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Spirit Animal, Pizza Party

Album Review


Published September 22, 2010 at 7:04 a.m.


(Bear Minimum Records, CD)

For the last couple of years, In Memory of Pluto have reigned as an incomparable pop-punk juggernaut — especially live — taking their place alongside the region’s more promising young bands. But recent months have seen that group recede into the background somewhat as various members pursue other musical outlets. Lead vocalist/dynamo Seth Gallant has carved out a humble niche in the local singer-songwriter scene, while also lending bass chops to Maryse Smith’s much-ballyhooed new project. Meanwhile, the Jandl brothers, Billy and Zach, have busied themselves with an intriguing new trio, along with drummer Dan Smith, called Spirit Animal. The band’s debut EP, Pizza Party, is a tantalizing first attempt that will certainly appeal to IMOP diehards. But the five-song gem also suggests an artistic — and architecturally postrock — curiosity that was not evident within Pluto’s angular pop constraints and high-octane assault.

“Ubercannonan” fires the first shot across the bow. Overdriven, shimmering guitar sustains balance frantic squeals of feedback as the din swells to a tenuous breaking point. Tension releases as Billy Jandl’s serpentine lead riff slithers through the washout and lithely curls around brother Zach’s punchy, staccato bass line. Then, with little warning, Smith jolts the song from its asphyxiated fog, the Jandls joining in lockstep behind him. Over a lean, driving groove, vocalist Billy Jandl delivers husky, almost sub-melodic lines with a steely coolness. That is, until the chorus arrives. Then the entire ensemble explodes in a flurry of soaring guitar and bristling back end. Unpredictable, taut and volatile, the song has more curves and surprises than Christina Hendricks.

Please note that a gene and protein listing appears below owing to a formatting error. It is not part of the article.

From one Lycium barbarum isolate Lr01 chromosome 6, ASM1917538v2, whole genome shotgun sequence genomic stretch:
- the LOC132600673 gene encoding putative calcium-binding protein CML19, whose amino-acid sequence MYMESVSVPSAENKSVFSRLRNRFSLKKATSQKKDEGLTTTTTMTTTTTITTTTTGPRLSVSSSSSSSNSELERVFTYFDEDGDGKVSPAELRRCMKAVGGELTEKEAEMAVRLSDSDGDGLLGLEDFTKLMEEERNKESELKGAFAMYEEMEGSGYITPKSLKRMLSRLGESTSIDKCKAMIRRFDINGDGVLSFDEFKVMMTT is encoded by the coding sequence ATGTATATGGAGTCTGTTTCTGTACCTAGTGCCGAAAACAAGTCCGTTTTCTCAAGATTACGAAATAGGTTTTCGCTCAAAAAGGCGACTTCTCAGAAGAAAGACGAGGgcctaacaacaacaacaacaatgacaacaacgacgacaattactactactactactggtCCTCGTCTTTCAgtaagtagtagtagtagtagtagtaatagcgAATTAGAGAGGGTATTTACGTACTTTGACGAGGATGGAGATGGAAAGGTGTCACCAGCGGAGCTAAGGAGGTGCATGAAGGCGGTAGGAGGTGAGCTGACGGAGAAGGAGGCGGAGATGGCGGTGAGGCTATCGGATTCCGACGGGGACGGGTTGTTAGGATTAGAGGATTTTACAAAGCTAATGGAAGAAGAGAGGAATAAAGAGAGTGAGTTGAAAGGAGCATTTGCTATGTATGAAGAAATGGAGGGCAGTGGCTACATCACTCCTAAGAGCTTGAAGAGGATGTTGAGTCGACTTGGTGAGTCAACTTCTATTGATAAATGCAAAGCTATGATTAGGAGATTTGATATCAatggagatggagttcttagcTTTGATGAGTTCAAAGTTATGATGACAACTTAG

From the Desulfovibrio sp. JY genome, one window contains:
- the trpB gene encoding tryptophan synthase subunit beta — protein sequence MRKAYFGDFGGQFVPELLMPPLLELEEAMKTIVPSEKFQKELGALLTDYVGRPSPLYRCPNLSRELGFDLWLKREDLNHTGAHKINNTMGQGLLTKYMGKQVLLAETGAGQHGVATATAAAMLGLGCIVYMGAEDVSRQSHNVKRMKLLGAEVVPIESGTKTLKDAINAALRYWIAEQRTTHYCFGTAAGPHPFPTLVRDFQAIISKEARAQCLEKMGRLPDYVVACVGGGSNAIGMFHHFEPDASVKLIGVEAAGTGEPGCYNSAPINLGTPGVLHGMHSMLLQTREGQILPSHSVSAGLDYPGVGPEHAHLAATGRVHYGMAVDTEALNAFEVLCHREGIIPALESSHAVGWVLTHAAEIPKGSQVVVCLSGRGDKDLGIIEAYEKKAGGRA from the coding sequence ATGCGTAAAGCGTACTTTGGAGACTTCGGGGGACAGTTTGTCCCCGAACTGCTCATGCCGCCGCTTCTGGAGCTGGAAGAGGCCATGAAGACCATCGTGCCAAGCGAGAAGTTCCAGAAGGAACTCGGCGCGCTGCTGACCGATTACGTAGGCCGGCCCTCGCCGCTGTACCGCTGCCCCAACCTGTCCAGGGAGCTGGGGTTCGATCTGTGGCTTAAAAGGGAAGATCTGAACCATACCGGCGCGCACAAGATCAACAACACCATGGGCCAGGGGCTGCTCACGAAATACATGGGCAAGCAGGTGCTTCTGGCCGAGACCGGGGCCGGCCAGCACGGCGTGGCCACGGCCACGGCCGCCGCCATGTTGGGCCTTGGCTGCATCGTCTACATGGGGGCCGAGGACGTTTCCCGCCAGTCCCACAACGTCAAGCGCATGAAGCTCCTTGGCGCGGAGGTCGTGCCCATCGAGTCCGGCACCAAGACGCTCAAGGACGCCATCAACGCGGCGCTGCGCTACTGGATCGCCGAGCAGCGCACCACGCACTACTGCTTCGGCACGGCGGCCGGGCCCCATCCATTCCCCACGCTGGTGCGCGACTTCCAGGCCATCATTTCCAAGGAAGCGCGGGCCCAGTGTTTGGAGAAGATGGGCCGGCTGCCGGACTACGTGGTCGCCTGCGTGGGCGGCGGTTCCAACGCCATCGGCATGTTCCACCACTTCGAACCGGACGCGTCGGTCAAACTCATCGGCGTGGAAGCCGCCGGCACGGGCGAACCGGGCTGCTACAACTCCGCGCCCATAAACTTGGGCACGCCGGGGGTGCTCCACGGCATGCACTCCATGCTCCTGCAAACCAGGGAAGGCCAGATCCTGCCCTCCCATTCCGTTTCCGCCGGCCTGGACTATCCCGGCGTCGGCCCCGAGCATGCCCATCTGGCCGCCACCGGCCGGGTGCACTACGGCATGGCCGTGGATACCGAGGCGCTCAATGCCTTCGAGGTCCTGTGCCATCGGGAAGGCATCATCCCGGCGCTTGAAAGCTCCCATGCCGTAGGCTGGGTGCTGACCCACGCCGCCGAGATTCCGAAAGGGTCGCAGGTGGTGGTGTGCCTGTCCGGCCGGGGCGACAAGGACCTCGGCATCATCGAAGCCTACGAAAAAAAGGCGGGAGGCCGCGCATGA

“Nabisco” is next and begins as sweetly as its namesake would suggest. A bright, high-toned guitar line bubbles to the surface, popping pleasantly at the top of each melody arc. In comparison to the gooey layers on the preceding tune, this cookie feels more like a Nilla wafer. But don’t be fooled. The Jandls coat an otherwise relatively straightforward biscuit with whole milk, softening the texture and enriching the sonic flavor. (I’m hungry.)

“Gossamer Bay” is both the EP’s literal and figurative centerpiece. The song combines the band’s tendency toward challenging melodic constructs with an innate knack for tempering those intellectually fancy flights with pure, unhinged, visceral appeal. It’s post-punk by way of Explosions in the Sky, art-rock by way of At the Drive-In.

Both “Mastabon” and closer “Ol’ Glory” represent the EP’s most accessible cuts and should sate antsy IMOP fans. The former’s opening line even resembles a Valium-laced version of the IMOP classic “Cutting Open the Fiction.” The latter is a vigorous romp, propelled by spasmodic, rhythmic fluxes, hairpin changes and Billy Jandl’s pleading vocal howls. In other words, it’s a fine end to an alluring, if at times mentally demanding, debut.

Catch Spirit Animal this Friday at Nectar’s as part of the Seven Days-sponsored Burlington Bands 101 showcase.

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